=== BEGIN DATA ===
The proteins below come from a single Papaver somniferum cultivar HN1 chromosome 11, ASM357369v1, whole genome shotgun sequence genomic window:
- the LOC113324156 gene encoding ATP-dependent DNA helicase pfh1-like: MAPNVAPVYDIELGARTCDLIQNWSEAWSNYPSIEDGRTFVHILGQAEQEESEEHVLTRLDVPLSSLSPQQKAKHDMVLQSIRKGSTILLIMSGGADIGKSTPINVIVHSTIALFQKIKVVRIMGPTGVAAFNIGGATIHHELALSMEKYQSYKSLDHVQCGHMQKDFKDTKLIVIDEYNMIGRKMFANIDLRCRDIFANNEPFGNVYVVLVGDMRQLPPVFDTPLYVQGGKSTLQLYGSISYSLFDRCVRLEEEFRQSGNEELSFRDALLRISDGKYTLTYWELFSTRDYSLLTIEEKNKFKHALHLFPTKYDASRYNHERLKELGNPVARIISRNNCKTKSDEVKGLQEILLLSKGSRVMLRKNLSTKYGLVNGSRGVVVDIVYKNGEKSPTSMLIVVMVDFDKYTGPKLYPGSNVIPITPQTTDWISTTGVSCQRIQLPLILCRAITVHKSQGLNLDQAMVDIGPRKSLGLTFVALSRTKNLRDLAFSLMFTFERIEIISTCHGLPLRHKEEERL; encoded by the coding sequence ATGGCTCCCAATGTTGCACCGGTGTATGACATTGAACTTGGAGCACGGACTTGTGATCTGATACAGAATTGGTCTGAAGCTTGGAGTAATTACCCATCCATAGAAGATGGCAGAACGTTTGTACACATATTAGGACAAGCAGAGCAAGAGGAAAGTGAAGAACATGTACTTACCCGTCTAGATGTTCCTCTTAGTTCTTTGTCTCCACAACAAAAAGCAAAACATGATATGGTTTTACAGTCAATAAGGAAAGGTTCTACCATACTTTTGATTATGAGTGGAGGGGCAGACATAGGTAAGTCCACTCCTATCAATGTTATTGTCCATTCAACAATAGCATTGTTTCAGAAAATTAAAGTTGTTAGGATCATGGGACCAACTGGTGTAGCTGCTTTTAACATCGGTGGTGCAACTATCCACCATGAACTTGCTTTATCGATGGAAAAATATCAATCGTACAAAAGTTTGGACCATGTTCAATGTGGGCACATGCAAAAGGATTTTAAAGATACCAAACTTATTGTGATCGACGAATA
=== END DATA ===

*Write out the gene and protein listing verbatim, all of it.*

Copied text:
The proteins below come from a single Papaver somniferum cultivar HN1 chromosome 11, ASM357369v1, whole genome shotgun sequence genomic window:
- the LOC113324156 gene encoding ATP-dependent DNA helicase pfh1-like: MAPNVAPVYDIELGARTCDLIQNWSEAWSNYPSIEDGRTFVHILGQAEQEESEEHVLTRLDVPLSSLSPQQKAKHDMVLQSIRKGSTILLIMSGGADIGKSTPINVIVHSTIALFQKIKVVRIMGPTGVAAFNIGGATIHHELALSMEKYQSYKSLDHVQCGHMQKDFKDTKLIVIDEYNMIGRKMFANIDLRCRDIFANNEPFGNVYVVLVGDMRQLPPVFDTPLYVQGGKSTLQLYGSISYSLFDRCVRLEEEFRQSGNEELSFRDALLRISDGKYTLTYWELFSTRDYSLLTIEEKNKFKHALHLFPTKYDASRYNHERLKELGNPVARIISRNNCKTKSDEVKGLQEILLLSKGSRVMLRKNLSTKYGLVNGSRGVVVDIVYKNGEKSPTSMLIVVMVDFDKYTGPKLYPGSNVIPITPQTTDWISTTGVSCQRIQLPLILCRAITVHKSQGLNLDQAMVDIGPRKSLGLTFVALSRTKNLRDLAFSLMFTFERIEIISTCHGLPLRHKEEERL; encoded by the coding sequence ATGGCTCCCAATGTTGCACCGGTGTATGACATTGAACTTGGAGCACGGACTTGTGATCTGATACAGAATTGGTCTGAAGCTTGGAGTAATTACCCATCCATAGAAGATGGCAGAACGTTTGTACACATATTAGGACAAGCAGAGCAAGAGGAAAGTGAAGAACATGTACTTACCCGTCTAGATGTTCCTCTTAGTTCTTTGTCTCCACAACAAAAAGCAAAACATGATATGGTTTTACAGTCAATAAGGAAAGGTTCTACCATACTTTTGATTATGAGTGGAGGGGCAGACATAGGTAAGTCCACTCCTATCAATGTTATTGTCCATTCAACAATAGCATTGTTTCAGAAAATTAAAGTTGTTAGGATCATGGGACCAACTGGTGTAGCTGCTTTTAACATCGGTGGTGCAACTATCCACCATGAACTTGCTTTATCGATGGAAAAATATCAATCGTACAAAAGTTTGGACCATGTTCAATGTGGGCACATGCAAAAGGATTTTAAAGATACCAAACTTATTGTGATCGACGAATA